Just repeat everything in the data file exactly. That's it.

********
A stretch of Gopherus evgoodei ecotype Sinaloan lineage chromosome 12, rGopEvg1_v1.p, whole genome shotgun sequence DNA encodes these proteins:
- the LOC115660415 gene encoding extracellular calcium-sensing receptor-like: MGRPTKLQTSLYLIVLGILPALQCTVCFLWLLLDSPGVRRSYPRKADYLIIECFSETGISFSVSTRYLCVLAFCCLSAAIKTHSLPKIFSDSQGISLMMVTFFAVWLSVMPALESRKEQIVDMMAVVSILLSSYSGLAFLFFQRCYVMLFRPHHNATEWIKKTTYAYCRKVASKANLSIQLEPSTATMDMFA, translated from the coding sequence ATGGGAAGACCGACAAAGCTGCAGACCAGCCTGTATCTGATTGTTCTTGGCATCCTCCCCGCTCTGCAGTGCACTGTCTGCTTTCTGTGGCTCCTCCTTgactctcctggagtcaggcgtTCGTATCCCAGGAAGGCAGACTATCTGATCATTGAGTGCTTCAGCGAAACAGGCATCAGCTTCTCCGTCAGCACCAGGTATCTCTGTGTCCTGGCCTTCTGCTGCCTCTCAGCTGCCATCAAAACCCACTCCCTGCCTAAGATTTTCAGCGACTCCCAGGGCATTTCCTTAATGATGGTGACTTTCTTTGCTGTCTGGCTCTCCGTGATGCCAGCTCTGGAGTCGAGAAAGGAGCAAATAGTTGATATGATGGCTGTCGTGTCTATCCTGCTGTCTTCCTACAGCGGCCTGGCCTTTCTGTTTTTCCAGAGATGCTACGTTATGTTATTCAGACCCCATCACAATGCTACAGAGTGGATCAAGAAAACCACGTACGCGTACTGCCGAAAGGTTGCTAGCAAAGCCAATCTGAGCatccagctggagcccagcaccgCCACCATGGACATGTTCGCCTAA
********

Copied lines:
A stretch of Gopherus evgoodei ecotype Sinaloan lineage chromosome 12, rGopEvg1_v1.p, whole genome shotgun sequence DNA encodes these proteins:
- the LOC115660415 gene encoding extracellular calcium-sensing receptor-like: MGRPTKLQTSLYLIVLGILPALQCTVCFLWLLLDSPGVRRSYPRKADYLIIECFSETGISFSVSTRYLCVLAFCCLSAAIKTHSLPKIFSDSQGISLMMVTFFAVWLSVMPALESRKEQIVDMMAVVSILLSSYSGLAFLFFQRCYVMLFRPHHNATEWIKKTTYAYCRKVASKANLSIQLEPSTATMDMFA, translated from the coding sequence ATGGGAAGACCGACAAAGCTGCAGACCAGCCTGTATCTGATTGTTCTTGGCATCCTCCCCGCTCTGCAGTGCACTGTCTGCTTTCTGTGGCTCCTCCTTgactctcctggagtcaggcgtTCGTATCCCAGGAAGGCAGACTATCTGATCATTGAGTGCTTCAGCGAAACAGGCATCAGCTTCTCCGTCAGCACCAGGTATCTCTGTGTCCTGGCCTTCTGCTGCCTCTCAGCTGCCATCAAAACCCACTCCCTGCCTAAGATTTTCAGCGACTCCCAGGGCATTTCCTTAATGATGGTGACTTTCTTTGCTGTCTGGCTCTCCGTGATGCCAGCTCTGGAGTCGAGAAAGGAGCAAATAGTTGATATGATGGCTGTCGTGTCTATCCTGCTGTCTTCCTACAGCGGCCTGGCCTTTCTGTTTTTCCAGAGATGCTACGTTATGTTATTCAGACCCCATCACAATGCTACAGAGTGGATCAAGAAAACCACGTACGCGTACTGCCGAAAGGTTGCTAGCAAAGCCAATCTGAGCatccagctggagcccagcaccgCCACCATGGACATGTTCGCCTAA